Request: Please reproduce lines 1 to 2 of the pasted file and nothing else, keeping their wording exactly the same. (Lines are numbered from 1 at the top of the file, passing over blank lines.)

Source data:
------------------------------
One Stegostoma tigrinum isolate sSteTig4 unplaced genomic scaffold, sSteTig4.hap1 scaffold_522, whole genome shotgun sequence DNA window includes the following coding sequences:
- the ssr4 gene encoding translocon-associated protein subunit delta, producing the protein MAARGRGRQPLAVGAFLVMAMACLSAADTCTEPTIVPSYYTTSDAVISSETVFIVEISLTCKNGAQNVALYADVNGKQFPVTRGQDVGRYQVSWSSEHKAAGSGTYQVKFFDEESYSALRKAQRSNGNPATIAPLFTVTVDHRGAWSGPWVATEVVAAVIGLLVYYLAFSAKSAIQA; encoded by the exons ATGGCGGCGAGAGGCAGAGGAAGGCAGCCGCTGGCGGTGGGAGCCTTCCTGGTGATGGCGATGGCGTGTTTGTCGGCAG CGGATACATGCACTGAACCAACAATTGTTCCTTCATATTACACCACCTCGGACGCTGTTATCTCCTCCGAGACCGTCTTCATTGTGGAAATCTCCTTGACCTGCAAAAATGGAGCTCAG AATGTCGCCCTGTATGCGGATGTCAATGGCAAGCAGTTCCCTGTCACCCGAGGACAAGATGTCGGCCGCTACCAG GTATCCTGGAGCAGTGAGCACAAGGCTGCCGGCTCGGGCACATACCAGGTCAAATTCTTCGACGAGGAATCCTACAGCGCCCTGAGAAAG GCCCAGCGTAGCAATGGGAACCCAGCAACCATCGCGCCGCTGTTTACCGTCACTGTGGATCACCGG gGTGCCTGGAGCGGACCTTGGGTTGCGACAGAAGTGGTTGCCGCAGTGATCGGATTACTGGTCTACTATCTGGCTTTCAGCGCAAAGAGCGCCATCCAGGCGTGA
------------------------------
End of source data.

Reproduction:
One Stegostoma tigrinum isolate sSteTig4 unplaced genomic scaffold, sSteTig4.hap1 scaffold_522, whole genome shotgun sequence DNA window includes the following coding sequences:
- the ssr4 gene encoding translocon-associated protein subunit delta, producing the protein MAARGRGRQPLAVGAFLVMAMACLSAADTCTEPTIVPSYYTTSDAVISSETVFIVEISLTCKNGAQNVALYADVNGKQFPVTRGQDVGRYQVSWSSEHKAAGSGTYQVKFFDEESYSALRKAQRSNGNPATIAPLFTVTVDHRGAWSGPWVATEVVAAVIGLLVYYLAFSAKSAIQA; encoded by the exons ATGGCGGCGAGAGGCAGAGGAAGGCAGCCGCTGGCGGTGGGAGCCTTCCTGGTGATGGCGATGGCGTGTTTGTCGGCAG CGGATACATGCACTGAACCAACAATTGTTCCTTCATATTACACCACCTCGGACGCTGTTATCTCCTCCGAGACCGTCTTCATTGTGGAAATCTCCTTGACCTGCAAAAATGGAGCTCAG AATGTCGCCCTGTATGCGGATGTCAATGGCAAGCAGTTCCCTGTCACCCGAGGACAAGATGTCGGCCGCTACCAG GTATCCTGGAGCAGTGAGCACAAGGCTGCCGGCTCGGGCACATACCAGGTCAAATTCTTCGACGAGGAATCCTACAGCGCCCTGAGAAAG GCCCAGCGTAGCAATGGGAACCCAGCAACCATCGCGCCGCTGTTTACCGTCACTGTGGATCACCGG gGTGCCTGGAGCGGACCTTGGGTTGCGACAGAAGTGGTTGCCGCAGTGATCGGATTACTGGTCTACTATCTGGCTTTCAGCGCAAAGAGCGCCATCCAGGCGTGA